Large Employers (20 or more employees)
STP for large employers was implemented last financial year. If you have just qualified as a large employer, you have to start reporting through STP unless you have an approved deferral in place. The get ready and start reporting checklist should assist you in your transition.
Employers with Closed Held Payees
Close held payees are employees directly associated with the body issuing payment. For instance, directors of a company and family members of a family-owned business will fall under this classification. These employees may not be paid a regular wage or salary and instead may collect their payment from the income or profit of the business throughout the year. Employers with close held payees have the option of lodging STP report every three months. This can be done by yourself through an STP enabled software solution or a registered agent.
Employers with Seasonal Workers
Businesses employing casual workers for short periods during peak seasons did not have to report through STP for the 2018-2019 financial year. However, the STP now applies to all businesses and therefore, you are expected to lodge STP reports from the current financial year.
STP Deferrals and Exemptions
If your business is not ready for STP, you may be eligible to seek deferrals or exemption from reporting through STP.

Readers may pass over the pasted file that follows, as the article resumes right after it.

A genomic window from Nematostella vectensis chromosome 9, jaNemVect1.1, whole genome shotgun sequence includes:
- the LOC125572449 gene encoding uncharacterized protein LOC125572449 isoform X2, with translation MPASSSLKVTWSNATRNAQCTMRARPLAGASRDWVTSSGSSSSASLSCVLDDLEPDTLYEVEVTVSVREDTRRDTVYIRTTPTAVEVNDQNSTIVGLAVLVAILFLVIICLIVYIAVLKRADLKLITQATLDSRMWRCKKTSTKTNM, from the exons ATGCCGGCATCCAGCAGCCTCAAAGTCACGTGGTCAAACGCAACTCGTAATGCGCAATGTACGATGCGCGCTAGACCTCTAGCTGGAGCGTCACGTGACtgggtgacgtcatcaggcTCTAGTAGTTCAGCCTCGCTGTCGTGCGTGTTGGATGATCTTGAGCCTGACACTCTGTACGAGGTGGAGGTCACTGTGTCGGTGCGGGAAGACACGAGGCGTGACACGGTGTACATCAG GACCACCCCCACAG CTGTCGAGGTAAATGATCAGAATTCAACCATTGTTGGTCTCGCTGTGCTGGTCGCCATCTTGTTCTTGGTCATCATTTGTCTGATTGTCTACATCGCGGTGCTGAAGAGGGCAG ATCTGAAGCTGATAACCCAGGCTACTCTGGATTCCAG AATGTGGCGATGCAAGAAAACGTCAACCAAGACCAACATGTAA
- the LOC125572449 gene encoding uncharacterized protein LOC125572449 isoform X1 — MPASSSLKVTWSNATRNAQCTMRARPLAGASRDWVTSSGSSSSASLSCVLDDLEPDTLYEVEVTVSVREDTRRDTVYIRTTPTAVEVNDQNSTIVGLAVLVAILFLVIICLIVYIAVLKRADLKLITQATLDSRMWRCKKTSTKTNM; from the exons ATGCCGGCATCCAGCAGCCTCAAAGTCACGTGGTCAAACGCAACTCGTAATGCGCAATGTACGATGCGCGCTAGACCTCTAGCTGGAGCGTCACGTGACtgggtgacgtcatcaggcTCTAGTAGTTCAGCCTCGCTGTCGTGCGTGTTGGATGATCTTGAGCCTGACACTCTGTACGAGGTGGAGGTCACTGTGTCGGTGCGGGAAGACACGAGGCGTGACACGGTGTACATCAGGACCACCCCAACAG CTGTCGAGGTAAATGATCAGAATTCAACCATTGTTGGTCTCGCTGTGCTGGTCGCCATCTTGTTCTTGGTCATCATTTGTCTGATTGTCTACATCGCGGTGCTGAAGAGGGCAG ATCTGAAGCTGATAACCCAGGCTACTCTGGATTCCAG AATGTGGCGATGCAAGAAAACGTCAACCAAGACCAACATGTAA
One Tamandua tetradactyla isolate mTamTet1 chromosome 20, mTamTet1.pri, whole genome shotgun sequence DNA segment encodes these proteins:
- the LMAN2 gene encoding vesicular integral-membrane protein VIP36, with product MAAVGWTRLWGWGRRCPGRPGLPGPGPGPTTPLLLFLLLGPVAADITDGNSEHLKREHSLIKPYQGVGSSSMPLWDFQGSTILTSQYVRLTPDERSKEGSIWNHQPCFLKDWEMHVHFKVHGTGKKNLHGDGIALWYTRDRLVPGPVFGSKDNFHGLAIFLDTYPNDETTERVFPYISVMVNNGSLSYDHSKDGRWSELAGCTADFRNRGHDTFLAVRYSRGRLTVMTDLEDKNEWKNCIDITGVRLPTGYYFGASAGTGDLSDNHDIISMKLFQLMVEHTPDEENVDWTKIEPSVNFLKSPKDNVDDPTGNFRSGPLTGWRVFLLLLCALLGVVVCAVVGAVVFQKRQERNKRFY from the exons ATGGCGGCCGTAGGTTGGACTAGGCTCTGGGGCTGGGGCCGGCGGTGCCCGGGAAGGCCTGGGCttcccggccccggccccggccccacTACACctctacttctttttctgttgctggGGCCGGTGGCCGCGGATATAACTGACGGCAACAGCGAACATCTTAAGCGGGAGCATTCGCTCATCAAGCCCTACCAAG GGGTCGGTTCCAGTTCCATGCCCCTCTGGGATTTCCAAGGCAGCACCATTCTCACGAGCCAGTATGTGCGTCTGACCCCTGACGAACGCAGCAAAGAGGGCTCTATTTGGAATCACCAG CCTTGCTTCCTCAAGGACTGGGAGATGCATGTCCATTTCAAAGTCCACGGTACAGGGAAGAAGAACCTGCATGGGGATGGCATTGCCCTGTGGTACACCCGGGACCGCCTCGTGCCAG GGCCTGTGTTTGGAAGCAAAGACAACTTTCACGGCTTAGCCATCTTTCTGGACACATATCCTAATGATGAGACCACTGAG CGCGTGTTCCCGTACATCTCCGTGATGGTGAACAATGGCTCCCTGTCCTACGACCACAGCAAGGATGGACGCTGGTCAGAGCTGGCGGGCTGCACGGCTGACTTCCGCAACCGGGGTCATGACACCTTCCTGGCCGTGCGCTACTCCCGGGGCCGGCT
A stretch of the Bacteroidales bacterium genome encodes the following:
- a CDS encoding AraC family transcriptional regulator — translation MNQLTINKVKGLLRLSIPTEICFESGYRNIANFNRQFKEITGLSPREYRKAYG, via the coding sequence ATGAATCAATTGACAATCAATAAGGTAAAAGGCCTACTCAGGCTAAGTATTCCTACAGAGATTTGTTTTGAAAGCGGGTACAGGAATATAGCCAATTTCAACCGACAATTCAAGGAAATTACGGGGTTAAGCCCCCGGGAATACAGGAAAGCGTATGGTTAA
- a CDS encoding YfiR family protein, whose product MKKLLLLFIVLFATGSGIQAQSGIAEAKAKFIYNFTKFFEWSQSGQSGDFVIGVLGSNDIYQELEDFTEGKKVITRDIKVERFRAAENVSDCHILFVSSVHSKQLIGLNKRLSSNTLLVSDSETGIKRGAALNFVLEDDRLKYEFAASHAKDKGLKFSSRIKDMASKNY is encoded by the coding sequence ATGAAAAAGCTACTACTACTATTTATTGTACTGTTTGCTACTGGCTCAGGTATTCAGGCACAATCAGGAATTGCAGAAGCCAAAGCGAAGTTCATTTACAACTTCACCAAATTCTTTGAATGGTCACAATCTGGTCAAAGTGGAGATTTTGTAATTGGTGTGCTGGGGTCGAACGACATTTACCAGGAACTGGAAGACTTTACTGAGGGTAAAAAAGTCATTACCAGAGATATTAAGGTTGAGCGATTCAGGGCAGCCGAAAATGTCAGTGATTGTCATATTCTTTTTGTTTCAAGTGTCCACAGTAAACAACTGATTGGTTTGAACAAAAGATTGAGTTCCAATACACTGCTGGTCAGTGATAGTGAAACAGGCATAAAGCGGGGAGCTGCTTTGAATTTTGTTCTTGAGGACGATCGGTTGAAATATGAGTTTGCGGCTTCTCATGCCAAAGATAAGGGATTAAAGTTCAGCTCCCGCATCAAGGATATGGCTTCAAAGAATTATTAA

If your business needs more time to transition to a new STP-enabled solution and need time to tests the new software, you will be eligible for transitional deferral. This also applies to businesses that rely on software providers who have applied for deferrals. The software provider is required to inform you of the deferral date and a reference number. You have to start reporting on or before this approved deferral date. Small employers can apply for deferral if they cannot start reporting by the 30th of September 2019.
Intermittent or No Internet Connection
You are eligible to seek an exemption or deferral if you live in an area with no reliable internet service. Unreliable internet connection will severely affect your ability to lodge STP reports. The ATO will grant an exemption or a deferral depending on your circumstances.
You are eligible to apply for an operational deferral if you have commenced reporting through STP but cannot continue lodge STP reports for a while due to extenuating circumstances.
You are eligible to apply for recurring deferral if your business faces intermittent circumstances that interfere with your ability to submit STP reports on time.
STP enabled software offers businesses the opportunity to send all the relevant information to the ATO with one touch of a button. If you have any queries about Single Touch Payroll solutions, please get in touch with one of our employment lawyers.
Anjaly is working in our Content Team as a Legal Tech Intern. She is currently studying a Bachelor of Laws and Bachelor of Science at Macquarie University. She has a particular interest in Intellectual Property Law, Employment Law, and exploring how technology can improve access to justice.